By: Devyn Adams, Contributor
Growing up gay and trans in rural Maine was like growing up without a voice. It meant learning “gay” was a thing you’d be vilified for before even coming out to yourself.
It meant going through twelve years of state-mandated curriculum that never once told you of the brave people who fought for and rioted for people like you. It meant something as simple as wearing nail polish, at once, simply didn’t feel safe until I left my home.
That brings me to last Tuesday, when I was on my way to get my first manicure.
I was leaving the dining hall in Gorham that afternoon and couldn’t help but notice a small crowd of people had gathered. I came closer, and that’s when I saw it: a sign reading “Warning:”, “sex addicts”, “baby killers”, “rebellious women”, and “drunkards”, “God’s Judgment is Coming”, and “homo” with a slash through it.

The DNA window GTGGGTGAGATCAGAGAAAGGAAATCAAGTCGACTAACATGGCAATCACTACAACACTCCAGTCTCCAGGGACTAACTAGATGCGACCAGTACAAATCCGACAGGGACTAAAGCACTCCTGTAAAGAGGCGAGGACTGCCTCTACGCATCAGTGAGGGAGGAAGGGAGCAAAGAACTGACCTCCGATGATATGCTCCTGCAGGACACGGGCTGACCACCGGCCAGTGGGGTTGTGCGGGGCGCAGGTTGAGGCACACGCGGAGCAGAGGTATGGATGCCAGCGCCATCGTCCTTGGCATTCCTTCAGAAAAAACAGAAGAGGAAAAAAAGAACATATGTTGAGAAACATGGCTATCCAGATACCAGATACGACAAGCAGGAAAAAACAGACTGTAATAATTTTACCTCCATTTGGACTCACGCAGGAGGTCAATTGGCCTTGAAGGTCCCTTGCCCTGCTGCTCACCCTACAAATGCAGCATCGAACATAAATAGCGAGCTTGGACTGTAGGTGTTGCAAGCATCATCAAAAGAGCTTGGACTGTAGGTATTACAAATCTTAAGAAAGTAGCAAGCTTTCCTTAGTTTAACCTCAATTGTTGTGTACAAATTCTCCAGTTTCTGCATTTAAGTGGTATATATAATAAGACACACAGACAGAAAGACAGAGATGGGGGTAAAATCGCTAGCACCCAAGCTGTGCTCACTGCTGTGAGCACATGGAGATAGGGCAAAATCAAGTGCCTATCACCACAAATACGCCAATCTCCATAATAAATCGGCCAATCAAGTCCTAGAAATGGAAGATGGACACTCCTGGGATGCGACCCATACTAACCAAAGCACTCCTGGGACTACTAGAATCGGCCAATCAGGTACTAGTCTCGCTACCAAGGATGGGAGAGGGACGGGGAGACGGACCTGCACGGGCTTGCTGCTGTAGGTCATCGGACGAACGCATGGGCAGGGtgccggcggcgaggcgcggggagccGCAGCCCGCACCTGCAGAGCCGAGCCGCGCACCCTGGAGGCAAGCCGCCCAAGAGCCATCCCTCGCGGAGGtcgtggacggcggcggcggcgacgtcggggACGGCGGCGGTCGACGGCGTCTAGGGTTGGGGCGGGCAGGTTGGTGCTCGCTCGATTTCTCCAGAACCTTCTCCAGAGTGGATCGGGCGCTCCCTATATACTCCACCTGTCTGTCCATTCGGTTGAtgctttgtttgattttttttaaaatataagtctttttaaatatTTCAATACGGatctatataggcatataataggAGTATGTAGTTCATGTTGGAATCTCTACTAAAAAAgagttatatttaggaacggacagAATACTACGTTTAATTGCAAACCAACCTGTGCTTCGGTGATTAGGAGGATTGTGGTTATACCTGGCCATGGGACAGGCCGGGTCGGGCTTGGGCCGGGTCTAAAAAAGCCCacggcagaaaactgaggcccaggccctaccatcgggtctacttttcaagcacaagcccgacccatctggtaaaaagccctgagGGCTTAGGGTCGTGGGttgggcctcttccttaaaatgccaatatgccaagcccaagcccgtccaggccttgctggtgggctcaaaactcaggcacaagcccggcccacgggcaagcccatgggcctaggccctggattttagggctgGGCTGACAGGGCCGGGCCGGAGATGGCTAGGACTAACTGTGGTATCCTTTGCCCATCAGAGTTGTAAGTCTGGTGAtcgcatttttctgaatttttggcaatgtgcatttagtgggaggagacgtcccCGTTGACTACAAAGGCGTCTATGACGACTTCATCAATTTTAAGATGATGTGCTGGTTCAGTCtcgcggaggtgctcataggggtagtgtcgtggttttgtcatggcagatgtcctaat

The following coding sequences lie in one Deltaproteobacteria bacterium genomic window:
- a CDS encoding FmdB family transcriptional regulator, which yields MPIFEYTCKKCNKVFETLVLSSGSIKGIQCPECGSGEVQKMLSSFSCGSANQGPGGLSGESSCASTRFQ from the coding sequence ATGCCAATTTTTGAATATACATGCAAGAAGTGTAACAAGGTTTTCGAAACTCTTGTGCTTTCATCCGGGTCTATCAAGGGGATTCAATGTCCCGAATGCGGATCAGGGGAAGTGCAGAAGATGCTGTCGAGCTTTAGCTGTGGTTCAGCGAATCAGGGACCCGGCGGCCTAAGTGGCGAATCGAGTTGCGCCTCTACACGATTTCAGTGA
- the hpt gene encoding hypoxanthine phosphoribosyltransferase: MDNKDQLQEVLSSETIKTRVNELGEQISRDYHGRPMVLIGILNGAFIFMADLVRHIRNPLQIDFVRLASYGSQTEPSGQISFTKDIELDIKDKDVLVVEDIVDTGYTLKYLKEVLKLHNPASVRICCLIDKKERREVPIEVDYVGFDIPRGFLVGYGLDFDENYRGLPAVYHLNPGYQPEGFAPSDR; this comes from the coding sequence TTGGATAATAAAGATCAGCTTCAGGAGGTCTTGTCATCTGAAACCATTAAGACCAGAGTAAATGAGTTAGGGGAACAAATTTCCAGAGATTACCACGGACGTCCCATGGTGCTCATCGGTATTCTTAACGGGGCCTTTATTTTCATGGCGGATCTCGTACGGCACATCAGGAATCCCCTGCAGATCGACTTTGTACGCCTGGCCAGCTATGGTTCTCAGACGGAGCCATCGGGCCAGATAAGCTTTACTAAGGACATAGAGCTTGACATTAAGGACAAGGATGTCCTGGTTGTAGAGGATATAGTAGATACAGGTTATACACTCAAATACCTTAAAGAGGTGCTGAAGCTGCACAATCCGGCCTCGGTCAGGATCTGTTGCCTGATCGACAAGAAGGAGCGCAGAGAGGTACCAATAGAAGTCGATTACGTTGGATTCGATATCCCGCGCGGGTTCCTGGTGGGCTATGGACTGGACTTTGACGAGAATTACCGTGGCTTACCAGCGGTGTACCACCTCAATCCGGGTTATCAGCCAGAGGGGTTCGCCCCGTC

Nevermind who held that sign, his word spoke for himself. Immediately I heard him throwing out homophobic attacks at students embracing their partners and holding their pride flags in protest, sexually harassing young women for their appearance, and even insinuating that, had public safety not been nearby, students would sexually assault him.
To which the crowd cried a triumphant “Huskies give consent!”
All the while I couldn’t help but wonder, “Why was he allowed to do this?”
Why was it that a non-student could come onto our campus, our home, and commit such violence against us? Why was it that a student’s pride flag, a symbol of strength and love for many in my community, was considered a weapon when this man had an actual weapon openly displayed on his person? Why was he not asked to leave yet repeated attempts were made to make students leave?
At what point is this a man exercising his first amendment rights or is this a heterosexual, cisgender, white, male exploiting his privilege to commit an act of violence, because it should be painstakingly obvious this was the later.
We as a university must decide for ourselves where that point lies, and realize that divide exists on a continuum biased towards those who have the most.
I know where I stand on free speech, and the next time someone spreads hate on campus you’ll find me with glistening, lacquered nails, holding my communities symbol of pride, and defending my right to live and pursue happiness.